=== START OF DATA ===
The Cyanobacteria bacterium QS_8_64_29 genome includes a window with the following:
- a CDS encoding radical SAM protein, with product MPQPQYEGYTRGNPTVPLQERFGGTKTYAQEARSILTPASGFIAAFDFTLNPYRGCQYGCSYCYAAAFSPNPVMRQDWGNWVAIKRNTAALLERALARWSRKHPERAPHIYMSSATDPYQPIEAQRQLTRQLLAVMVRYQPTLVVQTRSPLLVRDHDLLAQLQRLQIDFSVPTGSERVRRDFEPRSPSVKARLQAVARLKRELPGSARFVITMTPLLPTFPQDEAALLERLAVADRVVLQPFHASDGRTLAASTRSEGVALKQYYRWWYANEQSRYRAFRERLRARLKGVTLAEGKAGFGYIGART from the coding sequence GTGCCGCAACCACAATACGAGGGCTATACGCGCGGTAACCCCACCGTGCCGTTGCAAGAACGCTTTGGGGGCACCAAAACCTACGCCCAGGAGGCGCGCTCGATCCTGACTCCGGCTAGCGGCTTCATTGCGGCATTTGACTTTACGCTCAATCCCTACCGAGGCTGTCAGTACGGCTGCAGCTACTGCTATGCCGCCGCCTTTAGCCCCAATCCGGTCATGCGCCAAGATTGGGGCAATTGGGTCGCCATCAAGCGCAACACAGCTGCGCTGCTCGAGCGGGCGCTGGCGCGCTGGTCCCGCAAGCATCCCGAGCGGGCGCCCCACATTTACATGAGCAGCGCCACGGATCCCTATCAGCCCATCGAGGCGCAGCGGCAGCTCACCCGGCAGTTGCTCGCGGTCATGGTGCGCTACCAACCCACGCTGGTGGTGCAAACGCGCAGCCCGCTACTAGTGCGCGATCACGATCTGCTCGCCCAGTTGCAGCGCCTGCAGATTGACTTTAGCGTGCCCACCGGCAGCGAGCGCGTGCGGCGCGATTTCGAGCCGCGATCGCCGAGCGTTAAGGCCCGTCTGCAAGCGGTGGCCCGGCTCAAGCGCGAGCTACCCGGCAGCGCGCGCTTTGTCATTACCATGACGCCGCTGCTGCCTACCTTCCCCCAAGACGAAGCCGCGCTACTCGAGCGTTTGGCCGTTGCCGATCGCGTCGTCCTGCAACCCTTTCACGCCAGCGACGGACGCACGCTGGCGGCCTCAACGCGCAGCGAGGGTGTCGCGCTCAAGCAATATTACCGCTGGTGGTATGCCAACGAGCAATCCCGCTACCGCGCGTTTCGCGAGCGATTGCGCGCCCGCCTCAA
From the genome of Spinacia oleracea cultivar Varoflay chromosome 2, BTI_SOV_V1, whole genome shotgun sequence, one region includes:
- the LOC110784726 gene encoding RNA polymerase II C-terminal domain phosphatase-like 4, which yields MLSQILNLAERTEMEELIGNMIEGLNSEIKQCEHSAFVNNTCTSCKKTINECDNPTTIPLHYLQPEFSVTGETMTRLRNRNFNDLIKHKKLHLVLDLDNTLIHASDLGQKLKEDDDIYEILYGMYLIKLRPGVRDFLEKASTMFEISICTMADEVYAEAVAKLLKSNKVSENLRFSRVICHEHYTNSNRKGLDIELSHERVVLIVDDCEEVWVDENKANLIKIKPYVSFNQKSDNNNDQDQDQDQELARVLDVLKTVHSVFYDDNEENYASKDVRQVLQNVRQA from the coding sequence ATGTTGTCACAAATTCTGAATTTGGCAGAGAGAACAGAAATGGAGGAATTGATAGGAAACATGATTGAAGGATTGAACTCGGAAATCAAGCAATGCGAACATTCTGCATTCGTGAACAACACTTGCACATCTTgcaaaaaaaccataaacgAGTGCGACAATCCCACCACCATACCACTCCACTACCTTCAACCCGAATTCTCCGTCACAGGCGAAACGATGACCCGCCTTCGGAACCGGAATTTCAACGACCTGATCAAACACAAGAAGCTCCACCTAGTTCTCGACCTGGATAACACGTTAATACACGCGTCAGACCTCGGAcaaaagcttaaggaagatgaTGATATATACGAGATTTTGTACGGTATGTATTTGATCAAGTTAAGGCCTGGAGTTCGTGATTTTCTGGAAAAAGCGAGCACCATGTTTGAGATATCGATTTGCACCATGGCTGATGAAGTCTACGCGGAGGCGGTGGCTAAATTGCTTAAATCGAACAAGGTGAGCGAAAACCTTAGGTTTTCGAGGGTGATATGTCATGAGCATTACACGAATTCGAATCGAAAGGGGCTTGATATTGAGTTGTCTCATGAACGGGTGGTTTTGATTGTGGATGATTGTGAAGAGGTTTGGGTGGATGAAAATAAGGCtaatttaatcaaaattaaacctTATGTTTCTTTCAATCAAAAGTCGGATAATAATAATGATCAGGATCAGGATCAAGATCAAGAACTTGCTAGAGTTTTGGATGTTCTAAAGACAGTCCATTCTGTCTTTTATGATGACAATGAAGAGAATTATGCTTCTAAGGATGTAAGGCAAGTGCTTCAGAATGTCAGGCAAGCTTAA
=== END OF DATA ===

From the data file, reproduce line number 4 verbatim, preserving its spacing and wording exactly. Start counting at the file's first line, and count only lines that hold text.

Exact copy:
- the LOC110784726 gene encoding RNA polymerase II C-terminal domain phosphatase-like 4, which yields MLSQILNLAERTEMEELIGNMIEGLNSEIKQCEHSAFVNNTCTSCKKTINECDNPTTIPLHYLQPEFSVTGETMTRLRNRNFNDLIKHKKLHLVLDLDNTLIHASDLGQKLKEDDDIYEILYGMYLIKLRPGVRDFLEKASTMFEISICTMADEVYAEAVAKLLKSNKVSENLRFSRVICHEHYTNSNRKGLDIELSHERVVLIVDDCEEVWVDENKANLIKIKPYVSFNQKSDNNNDQDQDQDQELARVLDVLKTVHSVFYDDNEENYASKDVRQVLQNVRQA from the coding sequence ATGTTGTCACAAATTCTGAATTTGGCAGAGAGAACAGAAATGGAGGAATTGATAGGAAACATGATTGAAGGATTGAACTCGGAAATCAAGCAATGCGAACATTCTGCATTCGTGAACAACACTTGCACATCTTgcaaaaaaaccataaacgAGTGCGACAATCCCACCACCATACCACTCCACTACCTTCAACCCGAATTCTCCGTCACAGGCGAAACGATGACCCGCCTTCGGAACCGGAATTTCAACGACCTGATCAAACACAAGAAGCTCCACCTAGTTCTCGACCTGGATAACACGTTAATACACGCGTCAGACCTCGGAcaaaagcttaaggaagatgaTGATATATACGAGATTTTGTACGGTATGTATTTGATCAAGTTAAGGCCTGGAGTTCGTGATTTTCTGGAAAAAGCGAGCACCATGTTTGAGATATCGATTTGCACCATGGCTGATGAAGTCTACGCGGAGGCGGTGGCTAAATTGCTTAAATCGAACAAGGTGAGCGAAAACCTTAGGTTTTCGAGGGTGATATGTCATGAGCATTACACGAATTCGAATCGAAAGGGGCTTGATATTGAGTTGTCTCATGAACGGGTGGTTTTGATTGTGGATGATTGTGAAGAGGTTTGGGTGGATGAAAATAAGGCtaatttaatcaaaattaaacctTATGTTTCTTTCAATCAAAAGTCGGATAATAATAATGATCAGGATCAGGATCAAGATCAAGAACTTGCTAGAGTTTTGGATGTTCTAAAGACAGTCCATTCTGTCTTTTATGATGACAATGAAGAGAATTATGCTTCTAAGGATGTAAGGCAAGTGCTTCAGAATGTCAGGCAAGCTTAA